Though your children legally become adults at the ripe age of 18, for many, it takes several years of life experience to fully comprehend what it is to truly be an adult. The role of a parent never truly stops, but evolves, and requires you to be an influence in developing the life of a young adult. As this new dynamic often requires some adjustments for both parent and child, below you’ll find a few solutions to guiding your adult child through this pivotal era in their lives.
Accept That They’re Not Kids Anymore
Separating from your responsibilities in your child’s life when they were younger will be the biggest challenge mentally. It means realizing that they are adults and that you are no longer raising them but providing support as they learn how to be a successful person. This essentially means abstaining from enabling, over disciplining, shielding from reality, and over-involving yourselves in their personal lives. As difficult as this may be, it is ultimately a necessary first step in having a positive relationship with your adult child.
Give Advice (And Respect Their Decision)
Your adult children will often come to you for words of wisdom as they’re learning more about life. When asked for your personal opinion, you should not hesitate to give them a realistic response based on both facts and personal experiences. What they do with this information, however, is solely up to them. Though you may not agree, it is necessary that you allow them to make their own decisions and be there if they need you again.
Don’t Enable Bad Behavior
The sooner your child learns that there are consequences for their negative actions, the better. Ignoring the problem and in some instances, always bailing them out of negative circumstances, will only hinder their ability to handle obstacles throughout life. For example, if your child is bad with debt, do not extend yours to them or pay to reduce theirs. If you notice your child is abusing drugs and alcohol, don’t turn the other cheek. Instead, look for detox centers in Los Angeles, or wherever is most convenient to get them the help they need.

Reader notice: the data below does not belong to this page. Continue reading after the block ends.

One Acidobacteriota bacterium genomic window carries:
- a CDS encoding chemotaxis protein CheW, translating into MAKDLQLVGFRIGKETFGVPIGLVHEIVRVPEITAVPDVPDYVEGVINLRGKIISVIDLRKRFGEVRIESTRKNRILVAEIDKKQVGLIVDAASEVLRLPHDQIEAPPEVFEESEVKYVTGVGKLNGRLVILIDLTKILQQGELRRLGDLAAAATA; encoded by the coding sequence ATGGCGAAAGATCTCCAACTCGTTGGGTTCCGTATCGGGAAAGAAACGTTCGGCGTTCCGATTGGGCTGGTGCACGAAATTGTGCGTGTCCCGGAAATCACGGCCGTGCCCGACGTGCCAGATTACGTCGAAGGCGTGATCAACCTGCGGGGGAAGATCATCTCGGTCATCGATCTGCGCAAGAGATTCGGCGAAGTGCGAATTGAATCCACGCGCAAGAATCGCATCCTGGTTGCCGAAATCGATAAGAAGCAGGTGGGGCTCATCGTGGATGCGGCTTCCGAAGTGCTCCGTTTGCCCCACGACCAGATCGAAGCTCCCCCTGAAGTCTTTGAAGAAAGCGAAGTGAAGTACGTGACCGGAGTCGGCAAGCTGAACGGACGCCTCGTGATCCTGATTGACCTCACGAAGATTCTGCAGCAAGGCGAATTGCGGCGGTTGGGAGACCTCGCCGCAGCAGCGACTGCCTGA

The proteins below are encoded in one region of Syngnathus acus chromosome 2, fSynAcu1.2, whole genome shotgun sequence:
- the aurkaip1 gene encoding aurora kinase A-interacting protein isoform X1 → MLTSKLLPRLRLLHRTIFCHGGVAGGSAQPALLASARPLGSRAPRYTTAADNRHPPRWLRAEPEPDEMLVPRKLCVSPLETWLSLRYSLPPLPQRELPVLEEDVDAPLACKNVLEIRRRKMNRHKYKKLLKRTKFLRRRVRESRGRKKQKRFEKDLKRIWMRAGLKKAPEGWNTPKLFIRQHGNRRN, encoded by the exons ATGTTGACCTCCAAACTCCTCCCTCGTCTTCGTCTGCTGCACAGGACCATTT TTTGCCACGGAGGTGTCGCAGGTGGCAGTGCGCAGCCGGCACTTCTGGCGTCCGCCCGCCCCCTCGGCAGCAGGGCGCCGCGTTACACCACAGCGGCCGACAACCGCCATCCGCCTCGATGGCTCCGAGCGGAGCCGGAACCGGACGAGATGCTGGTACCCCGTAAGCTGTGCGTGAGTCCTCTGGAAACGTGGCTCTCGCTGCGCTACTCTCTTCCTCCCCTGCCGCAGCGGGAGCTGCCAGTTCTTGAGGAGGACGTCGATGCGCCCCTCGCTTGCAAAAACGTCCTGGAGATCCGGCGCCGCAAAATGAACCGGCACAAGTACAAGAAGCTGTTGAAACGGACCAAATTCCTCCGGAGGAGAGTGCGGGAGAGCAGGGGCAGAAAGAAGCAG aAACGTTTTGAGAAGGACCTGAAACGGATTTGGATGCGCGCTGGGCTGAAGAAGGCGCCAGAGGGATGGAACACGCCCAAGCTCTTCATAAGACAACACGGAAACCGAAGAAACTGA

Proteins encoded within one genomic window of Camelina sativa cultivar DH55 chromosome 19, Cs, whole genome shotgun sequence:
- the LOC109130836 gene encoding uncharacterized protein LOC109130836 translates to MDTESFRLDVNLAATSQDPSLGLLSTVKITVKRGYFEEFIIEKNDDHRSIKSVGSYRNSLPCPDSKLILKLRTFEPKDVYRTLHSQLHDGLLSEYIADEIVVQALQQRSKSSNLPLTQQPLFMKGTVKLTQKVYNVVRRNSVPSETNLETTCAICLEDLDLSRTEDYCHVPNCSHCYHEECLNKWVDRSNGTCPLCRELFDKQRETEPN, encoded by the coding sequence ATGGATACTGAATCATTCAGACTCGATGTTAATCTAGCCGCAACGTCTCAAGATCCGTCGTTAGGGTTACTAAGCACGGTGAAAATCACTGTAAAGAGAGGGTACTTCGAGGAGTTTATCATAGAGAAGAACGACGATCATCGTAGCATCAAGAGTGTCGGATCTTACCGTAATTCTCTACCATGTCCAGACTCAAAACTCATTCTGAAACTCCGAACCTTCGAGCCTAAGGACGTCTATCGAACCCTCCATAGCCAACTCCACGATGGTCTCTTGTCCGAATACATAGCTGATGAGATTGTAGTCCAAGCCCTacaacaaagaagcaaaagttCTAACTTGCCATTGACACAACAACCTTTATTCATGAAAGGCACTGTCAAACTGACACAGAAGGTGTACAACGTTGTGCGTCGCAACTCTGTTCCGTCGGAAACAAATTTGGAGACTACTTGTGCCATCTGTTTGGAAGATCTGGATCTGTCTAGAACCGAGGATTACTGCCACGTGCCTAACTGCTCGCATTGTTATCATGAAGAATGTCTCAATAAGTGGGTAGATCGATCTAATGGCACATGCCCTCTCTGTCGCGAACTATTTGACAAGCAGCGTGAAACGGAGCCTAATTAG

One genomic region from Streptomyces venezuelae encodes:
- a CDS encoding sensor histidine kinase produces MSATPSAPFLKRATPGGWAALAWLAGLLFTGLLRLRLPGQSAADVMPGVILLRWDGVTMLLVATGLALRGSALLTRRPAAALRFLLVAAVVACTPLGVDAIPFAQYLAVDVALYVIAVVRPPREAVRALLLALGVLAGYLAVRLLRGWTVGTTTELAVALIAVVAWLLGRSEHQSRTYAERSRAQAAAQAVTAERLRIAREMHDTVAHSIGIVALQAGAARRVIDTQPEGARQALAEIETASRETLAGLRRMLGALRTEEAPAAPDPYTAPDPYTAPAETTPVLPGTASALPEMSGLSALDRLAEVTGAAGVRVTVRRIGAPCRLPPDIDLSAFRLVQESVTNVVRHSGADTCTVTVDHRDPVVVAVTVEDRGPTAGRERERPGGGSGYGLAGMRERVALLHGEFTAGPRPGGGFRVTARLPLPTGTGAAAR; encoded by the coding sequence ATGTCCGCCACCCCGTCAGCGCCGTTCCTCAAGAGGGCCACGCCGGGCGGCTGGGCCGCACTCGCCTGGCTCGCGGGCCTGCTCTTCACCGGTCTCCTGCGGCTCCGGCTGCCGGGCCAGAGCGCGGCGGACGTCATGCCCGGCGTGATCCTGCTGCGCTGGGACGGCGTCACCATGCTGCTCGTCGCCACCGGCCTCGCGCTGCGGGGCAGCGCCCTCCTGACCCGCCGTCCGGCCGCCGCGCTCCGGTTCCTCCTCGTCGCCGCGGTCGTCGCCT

Stay Out of Relationships
If your adult child is in a committed relationship and comes to you for advice, it is best to turn them to other helpful resources. As much as you may want to help them, most parent’s relationship advice stems from their love for you and their own painful experiences which may not be the best advice for your child. Encourage them to work through problems (unless otherwise life-threatening) by seeking help from a therapist or religious leader.
Set Boundaries if You Share a Residence
Some young adults don’t move out of the house right away. Others, go through life experiences that require them to return home and regroup. For whatever reason your adult child is living at home with you it is important to set boundaries. You might consider doing things like setting a rate for room and board and laying down some ground rules for the household. Express that there will be consequences if the rules aren’t upheld. Then put it in writing and stick to it.
A parent’s job is never really finished. Once your child has become a young adult, you may find that they need you more now, than they ever did when they were children. To ensure that the dynamic change is a positive one, keep the above-mentioned advice in mind and apply it to your circumstances.